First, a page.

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Talking About Poems and What They Do Is Hard: A Defense of Nonsense, I Guess

Talking About Poems and What They Do Is Hard: A Defense of Nonsense, I Guess
Magpie on the Gallows

Magpie on the Gallows by Pieter Brueghel the Elder

An essay at 32 Poems by Matthew Buckley Smith poses two questions: Why do so many poems make so little sense? and Why do people like them so much?

Smith (a poet I like and admire, who gives me hope that there is yet interesting poetry to be wrung from the iamb!) deems the questions “honest”—but I’d say at best they’re half-honest. If you wanted to know why people do certain things and why others like those things, the first thing you’d do, if possible, is ask the people in question. Sure, people are not always truthful, and there’s some kind of limit to self-awareness, but it would be a start.

Instead, Smith begins by defining “nonsense” and, in the process, demonstrates how difficult it is to be objective about it. “What the mind cannot feel is called nonsense,” he writes. If you ask me, “mind” (whose?) and “feel” (in what way?) make this definition hopelessly imprecise. Smith himself quickly concedes that “[e]ven a list of words selected at random from the dictionary can provoke some feeling.”

He goes on: “It is not enough for various parts to register as felt by the mind. In order for an utterance to make sense, the mind must feel it as a whole. ‘As a whole,’ though, need not mean ‘without omission,’ and vice versa.”

So sense requires that one’s mind be able to feel an utterance, as a whole, and with or without omission. Everything else is nonsense. As this preliminary definition gets cumbersome, Smith replaces it with this: “One makes sense of an utterance by imagining the mind that could produce it.”

But even this definition of sense (and implicit definition of nonsense)—which asks that we consider one mind’s ability to imagine another mind—requires further tweaking. Unconscionable statements, though they may leave our minds struggling to imagine the mind of another, are excluded from nonsense. Infantile babble and paranoiac ravings are nonsense par excellence but are ultimately excluded from that category—for the purposes of the essay, at least—because “we don’t expect to imagine” the minds that produce them.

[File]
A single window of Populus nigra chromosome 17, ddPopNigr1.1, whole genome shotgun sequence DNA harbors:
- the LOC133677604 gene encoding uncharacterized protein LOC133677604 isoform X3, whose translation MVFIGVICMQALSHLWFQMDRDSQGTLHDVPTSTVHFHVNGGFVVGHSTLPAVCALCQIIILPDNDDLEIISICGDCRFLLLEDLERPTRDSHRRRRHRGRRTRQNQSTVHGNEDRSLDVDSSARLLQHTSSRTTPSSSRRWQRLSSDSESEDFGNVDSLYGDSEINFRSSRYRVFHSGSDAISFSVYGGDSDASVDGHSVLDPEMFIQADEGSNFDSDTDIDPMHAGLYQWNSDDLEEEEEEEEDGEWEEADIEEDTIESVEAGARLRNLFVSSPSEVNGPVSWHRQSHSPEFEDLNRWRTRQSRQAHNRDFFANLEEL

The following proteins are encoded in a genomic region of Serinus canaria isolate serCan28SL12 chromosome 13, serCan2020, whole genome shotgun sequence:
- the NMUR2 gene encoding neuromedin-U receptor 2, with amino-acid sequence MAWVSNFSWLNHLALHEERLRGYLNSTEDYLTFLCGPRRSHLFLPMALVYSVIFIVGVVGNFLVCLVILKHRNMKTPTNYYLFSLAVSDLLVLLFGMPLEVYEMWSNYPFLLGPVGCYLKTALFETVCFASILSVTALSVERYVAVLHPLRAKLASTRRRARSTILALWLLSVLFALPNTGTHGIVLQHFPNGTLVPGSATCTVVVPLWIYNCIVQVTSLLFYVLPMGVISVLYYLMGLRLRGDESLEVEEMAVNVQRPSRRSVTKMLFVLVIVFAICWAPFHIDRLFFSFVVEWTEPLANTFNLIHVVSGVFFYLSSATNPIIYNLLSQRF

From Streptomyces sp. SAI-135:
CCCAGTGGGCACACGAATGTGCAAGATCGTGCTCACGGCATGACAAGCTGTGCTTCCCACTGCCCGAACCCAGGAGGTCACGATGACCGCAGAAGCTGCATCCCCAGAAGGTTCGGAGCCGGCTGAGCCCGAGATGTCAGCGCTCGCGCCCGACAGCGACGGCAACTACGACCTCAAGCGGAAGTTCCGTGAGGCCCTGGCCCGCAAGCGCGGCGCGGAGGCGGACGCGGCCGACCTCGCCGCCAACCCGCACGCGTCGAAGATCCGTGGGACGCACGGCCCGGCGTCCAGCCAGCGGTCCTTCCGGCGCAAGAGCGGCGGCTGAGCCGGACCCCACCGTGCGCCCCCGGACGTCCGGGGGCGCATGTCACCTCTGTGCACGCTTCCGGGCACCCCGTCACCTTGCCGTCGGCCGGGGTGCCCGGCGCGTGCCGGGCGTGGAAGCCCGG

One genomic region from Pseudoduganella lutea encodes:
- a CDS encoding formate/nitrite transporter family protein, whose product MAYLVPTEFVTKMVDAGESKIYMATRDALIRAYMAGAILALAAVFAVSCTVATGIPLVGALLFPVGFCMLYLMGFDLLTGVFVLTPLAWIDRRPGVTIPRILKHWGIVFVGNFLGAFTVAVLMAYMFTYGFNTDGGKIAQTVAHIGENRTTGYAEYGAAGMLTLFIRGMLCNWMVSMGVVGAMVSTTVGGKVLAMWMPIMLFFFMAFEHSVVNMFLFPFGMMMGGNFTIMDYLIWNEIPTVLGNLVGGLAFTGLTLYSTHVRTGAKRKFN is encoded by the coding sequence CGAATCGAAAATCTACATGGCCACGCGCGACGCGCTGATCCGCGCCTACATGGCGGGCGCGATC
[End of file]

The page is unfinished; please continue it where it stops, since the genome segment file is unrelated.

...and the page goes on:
So the “nonsense” poems that Smith is treating are those poems which preclude a mind’s ability to imagine the minds that produced them, minds that the first mind expected to imagine.

Despite the extreme subjectivity of “nonsense” as defined here, Smith offers only two options when a reader believes that a poem doesn’t make sense:

“1. The poem does make sense, you just haven’t made sense of it yet.
2. The poem truly does not make sense, whether or not the poet intended to.”

I would like to add a third: The sense of the poem is in you, the reader.

I don’t mean to be willfully obtuse. I know, more or less, what Smith is talking about: poems with dangling words and clauses, poems with titles that relate ambiguously to the poems’ content, poems that leap from thought to thought or from half-thought to half-thought. Yes, poems like that exist. And in case we thought they didn’t, Smith shows us three, beginning with John Ashbery’s “On His Reluctance to Take Down the Christmas Ornaments,” which goes like this:

A nice, normal morning:
feet setting out as though in a trance,
doubling the yesterdays, a doubled man
under the stairs, and strange surrealist fish
from so much disappearance, damaged in the mail.

Or the spry cutting edge of another day.
Here, we have these in
sizes and colors—
day goes fluttering by.

Like ivy behind a chimney
it grows and grows in ropes.
Mouse teams unslay it,
yeomen can’t hear yet.

A shadow purling,
up into the sky.